Concert Review: Corey Feldman at Bossa Nova Ballroom

“I drank my first beer, kissed my first girl at the drive-in, and smoked my first joint, all in Oregon.”

Corey Feldman (Courtesy of Corey Feldman)

Corey Feldman basically grew up in Oregon, the ageless child star told adoring crowds at Bossa Nova Ballroom on Friday, Nov. 11. Between shoots for The Goonies and Stand By Me, “I drank my first beer, kissed my first girl at the drive-in, and smoked my first joint, all in Oregon,” began the first of several monologues peppered throughout the evening’s performance as Young Hollywood’s resident survivor worked the room.

Wearing scarlet button-up and tuxedo pants, this was perhaps the tamest of the dozen or so ensembles he’d donned during a twoish-hour show that disguised the star as a dragster hood ornament, a disco-themed Batman villain, a cabaret emcee for a satanist frat house, a house pimp at Chess King casino, and, especially, the little devil urging 1989 prom kings to do their worst. (Since his lady love still wears her tinseled halo from previous Corey’s Angels tour, that last may even have been intentional.)

Earlier, we asked both the club booker and opening duo Camp Crush whether the performance seemed self-aware, and neither seemed inclined to answer. Lord knows, after extended introductory video already nudging self-parody ended with Fred Armisen’s welcome to town, we looked in vain for any semblance of tongue in cheek.

In truth, irony felt absolutely beside the point once confronted with the ingratiating, deranged, never less than fully committed cavalcade of Corey in full blossom. Despite what sounded like years of faithful study, he simply won’t ever have the pipes, but there was presence enough that mattered not at all. Corey Feldman commands a room, and his crack band of Sunset Strip lifers (including, perfectly, Robert Mitchum’s grandson as bassist) could do the rest.

There’s an unapologetic eagerness to please that reflects a career steeped in show business. At the start, he promised audiences “a very big show tonight” in Ed Sullivan’s cadence, but it didn’t seem to be intended as an impression. In any event, all we find shameless about preening before the spotlight or interacting with ginormous videos of his younger self isn’t too far removed from the rock-’n’-roll swagger, and his fans this night cheered (near) equally each selection from platinum singalong staples to forgotten remainders attached to project sent straight to video since conception.

At the start, Feldman had explained the first set would feature roughly chronological selections taken from the better-known soundtracks of a still daunting filmography interspersed with originals taken from his four albums. In practice, this meant the expected tunes covered (“Stand By Me,” “Goonies R Good Enough”) were somewhat overshadowed by the curious omissions (“People Are Strange” and “Get Out of My Dreams, Get Into My Car” both healthy scratches).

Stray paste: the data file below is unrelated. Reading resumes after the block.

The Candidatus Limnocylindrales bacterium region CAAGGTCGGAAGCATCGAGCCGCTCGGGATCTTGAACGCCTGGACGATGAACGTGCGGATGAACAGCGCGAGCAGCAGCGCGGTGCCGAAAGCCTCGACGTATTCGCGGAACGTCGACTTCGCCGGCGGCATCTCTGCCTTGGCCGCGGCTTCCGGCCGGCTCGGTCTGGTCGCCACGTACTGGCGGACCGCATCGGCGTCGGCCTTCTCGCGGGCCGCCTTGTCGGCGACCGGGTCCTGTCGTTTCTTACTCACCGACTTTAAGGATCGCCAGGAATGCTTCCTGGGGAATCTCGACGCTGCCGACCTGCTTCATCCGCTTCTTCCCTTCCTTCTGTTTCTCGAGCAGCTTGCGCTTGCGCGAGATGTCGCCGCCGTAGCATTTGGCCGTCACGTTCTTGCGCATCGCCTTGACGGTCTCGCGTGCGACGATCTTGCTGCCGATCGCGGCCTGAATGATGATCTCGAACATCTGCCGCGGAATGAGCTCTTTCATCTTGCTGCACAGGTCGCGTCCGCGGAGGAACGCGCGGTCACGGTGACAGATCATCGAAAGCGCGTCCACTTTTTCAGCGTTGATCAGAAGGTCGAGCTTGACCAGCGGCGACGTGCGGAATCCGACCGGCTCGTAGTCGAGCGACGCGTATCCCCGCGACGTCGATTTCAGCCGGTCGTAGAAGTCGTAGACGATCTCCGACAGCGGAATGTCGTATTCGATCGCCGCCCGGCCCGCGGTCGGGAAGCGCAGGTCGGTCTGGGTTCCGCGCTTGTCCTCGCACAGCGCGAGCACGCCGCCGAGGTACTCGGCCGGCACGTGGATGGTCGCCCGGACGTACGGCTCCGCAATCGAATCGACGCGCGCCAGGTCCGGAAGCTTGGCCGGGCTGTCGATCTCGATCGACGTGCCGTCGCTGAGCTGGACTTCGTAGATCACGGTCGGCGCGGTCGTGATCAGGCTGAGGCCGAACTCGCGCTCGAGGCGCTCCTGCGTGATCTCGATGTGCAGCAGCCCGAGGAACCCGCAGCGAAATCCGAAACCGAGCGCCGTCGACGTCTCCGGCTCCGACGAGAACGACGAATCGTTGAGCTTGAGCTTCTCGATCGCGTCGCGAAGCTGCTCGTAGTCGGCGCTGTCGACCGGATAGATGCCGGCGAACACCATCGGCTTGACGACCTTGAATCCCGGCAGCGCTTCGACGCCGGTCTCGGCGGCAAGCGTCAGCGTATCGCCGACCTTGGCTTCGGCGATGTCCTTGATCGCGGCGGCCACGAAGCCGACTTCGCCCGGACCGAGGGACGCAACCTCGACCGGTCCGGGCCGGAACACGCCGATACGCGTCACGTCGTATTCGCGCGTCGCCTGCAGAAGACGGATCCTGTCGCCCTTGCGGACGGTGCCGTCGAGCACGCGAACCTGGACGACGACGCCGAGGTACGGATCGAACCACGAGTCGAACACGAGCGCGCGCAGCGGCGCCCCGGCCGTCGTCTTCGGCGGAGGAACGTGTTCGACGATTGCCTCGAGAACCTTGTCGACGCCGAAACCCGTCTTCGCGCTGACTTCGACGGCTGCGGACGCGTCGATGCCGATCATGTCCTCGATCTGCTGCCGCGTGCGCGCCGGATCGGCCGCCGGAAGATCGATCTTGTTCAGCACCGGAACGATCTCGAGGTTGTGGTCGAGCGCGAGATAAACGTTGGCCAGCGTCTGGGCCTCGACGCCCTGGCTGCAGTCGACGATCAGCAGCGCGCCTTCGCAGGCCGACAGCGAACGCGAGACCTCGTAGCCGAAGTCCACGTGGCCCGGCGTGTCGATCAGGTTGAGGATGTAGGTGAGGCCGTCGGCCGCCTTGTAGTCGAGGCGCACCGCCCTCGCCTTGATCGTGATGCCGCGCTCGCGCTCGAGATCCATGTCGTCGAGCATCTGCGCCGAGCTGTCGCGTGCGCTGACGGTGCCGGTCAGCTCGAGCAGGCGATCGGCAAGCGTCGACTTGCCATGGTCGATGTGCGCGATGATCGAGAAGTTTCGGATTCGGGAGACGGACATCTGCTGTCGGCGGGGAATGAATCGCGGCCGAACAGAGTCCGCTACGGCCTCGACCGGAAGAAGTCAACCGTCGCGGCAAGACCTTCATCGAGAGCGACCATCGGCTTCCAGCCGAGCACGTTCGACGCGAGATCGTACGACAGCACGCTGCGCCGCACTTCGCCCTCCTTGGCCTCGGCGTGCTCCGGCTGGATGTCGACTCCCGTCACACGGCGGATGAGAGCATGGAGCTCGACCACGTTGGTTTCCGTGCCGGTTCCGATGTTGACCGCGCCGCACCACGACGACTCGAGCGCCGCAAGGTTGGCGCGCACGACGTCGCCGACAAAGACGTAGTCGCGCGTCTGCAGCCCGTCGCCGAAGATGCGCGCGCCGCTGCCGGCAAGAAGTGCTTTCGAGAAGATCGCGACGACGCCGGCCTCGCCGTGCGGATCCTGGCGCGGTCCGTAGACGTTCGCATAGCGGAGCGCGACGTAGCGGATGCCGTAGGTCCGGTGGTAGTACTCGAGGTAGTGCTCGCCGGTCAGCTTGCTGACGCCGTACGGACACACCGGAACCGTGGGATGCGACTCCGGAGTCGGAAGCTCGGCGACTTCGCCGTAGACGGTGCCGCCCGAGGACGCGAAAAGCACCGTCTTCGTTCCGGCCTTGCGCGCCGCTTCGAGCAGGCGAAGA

Regardless, the fated showstopper was always destined to be “Rock On,” the ode to teenage rebellion penned by a British musical theater actor, covered by an American soap opera heartthrob, and made definitively his own by a 50-something lifelong celeb that night.

The anthem clearly holds a personal resonance for Feldman, who appeared in Michael Damian’s Dream a Little Dream-hawking video, and evoked a fist-pumping reaction from the Feldman superfans just this side of comfortable. Notably, the crowd thickened following a typically gorgeous early evening set from local duo Camp Crush to a preponderance of unsmiling, heavily bearded, defiantly-dressed-down lost men.

They’d scream unwavering approval for every song and, even more disturbing, appeared to already know by heart tracks from newish release Love Left 2: Arm Me With Love. At midpoint, we were told onlookers could choose whether Feldman should return to danceable beats or continue rocking their socks off, but the outcome was never really in doubt.

This was, patently, the wrong choice. Evidently, the years spent by Michael Jackson’s side led to more than troubling photographs because Feldman became an honest-to-god dynamo whenever the song allowed: twisting, twirling, dazzling the hardest hearts with electric moves reminiscent of the gloved one’s early years plus a dollop of Janet’s Rhythm Nation-era militaristic stomps and a few bonkers flourishes all Corey’s own.

Opting out of the sequined soft-shoe routines for workmanlike screamo felt like politicized lunacy (2022 Oregon gets the Goonie it deserves), but our star looked no less enthused. An hour later, well after supposed start time, the crowds spent and sockless, he launched into autograph mode with a glad-handing vigor that by this point just felt heroic.

For all we feel we know about our stars, that couldn’t be less true. Flip through Feldman’s Wikipedia entry some time. The man has had a life, several lives, at once terrifyingly public yet beset by pains we mere mortals literally cannot imagine.

If indeed he felt abandoned on 9/11 when Michael Jackson flew Marlon Brando and Liza Minnelli away from New York, who’s to say the most tasteful artistic response wouldn’t be a slow-mo escape from laser tractor beams amid a swirling nu-metal maelstrom? Importantly, however ridiculous, he’s never let the clothes, or the commentary, wear him, and he should be celebrated for so vividly enjoying every moment of this latest act.

There are no little dreams, as they say, and the sequels never end.

Willamette Week’s reporting has concrete impacts that change laws, force action from civic leaders, and drive compromised politicians from public office. Support WW's journalism today.